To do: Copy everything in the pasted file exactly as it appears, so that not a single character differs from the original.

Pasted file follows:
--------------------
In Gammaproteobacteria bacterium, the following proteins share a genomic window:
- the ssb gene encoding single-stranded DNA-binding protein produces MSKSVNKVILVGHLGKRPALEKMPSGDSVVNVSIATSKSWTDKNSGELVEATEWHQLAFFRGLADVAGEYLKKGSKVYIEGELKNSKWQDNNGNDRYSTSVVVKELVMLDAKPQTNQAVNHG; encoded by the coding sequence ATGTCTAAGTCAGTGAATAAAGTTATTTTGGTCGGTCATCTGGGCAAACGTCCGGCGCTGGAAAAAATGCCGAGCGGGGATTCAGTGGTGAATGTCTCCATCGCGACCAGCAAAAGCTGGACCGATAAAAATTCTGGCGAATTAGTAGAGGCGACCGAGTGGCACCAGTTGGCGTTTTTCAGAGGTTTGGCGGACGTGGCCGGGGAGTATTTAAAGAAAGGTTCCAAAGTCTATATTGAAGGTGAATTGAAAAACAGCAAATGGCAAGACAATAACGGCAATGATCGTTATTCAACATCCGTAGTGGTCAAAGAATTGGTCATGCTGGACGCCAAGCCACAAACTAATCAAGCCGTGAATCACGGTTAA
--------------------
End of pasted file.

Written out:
In Gammaproteobacteria bacterium, the following proteins share a genomic window:
- the ssb gene encoding single-stranded DNA-binding protein produces MSKSVNKVILVGHLGKRPALEKMPSGDSVVNVSIATSKSWTDKNSGELVEATEWHQLAFFRGLADVAGEYLKKGSKVYIEGELKNSKWQDNNGNDRYSTSVVVKELVMLDAKPQTNQAVNHG; encoded by the coding sequence ATGTCTAAGTCAGTGAATAAAGTTATTTTGGTCGGTCATCTGGGCAAACGTCCGGCGCTGGAAAAAATGCCGAGCGGGGATTCAGTGGTGAATGTCTCCATCGCGACCAGCAAAAGCTGGACCGATAAAAATTCTGGCGAATTAGTAGAGGCGACCGAGTGGCACCAGTTGGCGTTTTTCAGAGGTTTGGCGGACGTGGCCGGGGAGTATTTAAAGAAAGGTTCCAAAGTCTATATTGAAGGTGAATTGAAAAACAGCAAATGGCAAGACAATAACGGCAATGATCGTTATTCAACATCCGTAGTGGTCAAAGAATTGGTCATGCTGGACGCCAAGCCACAAACTAATCAAGCCGTGAATCACGGTTAA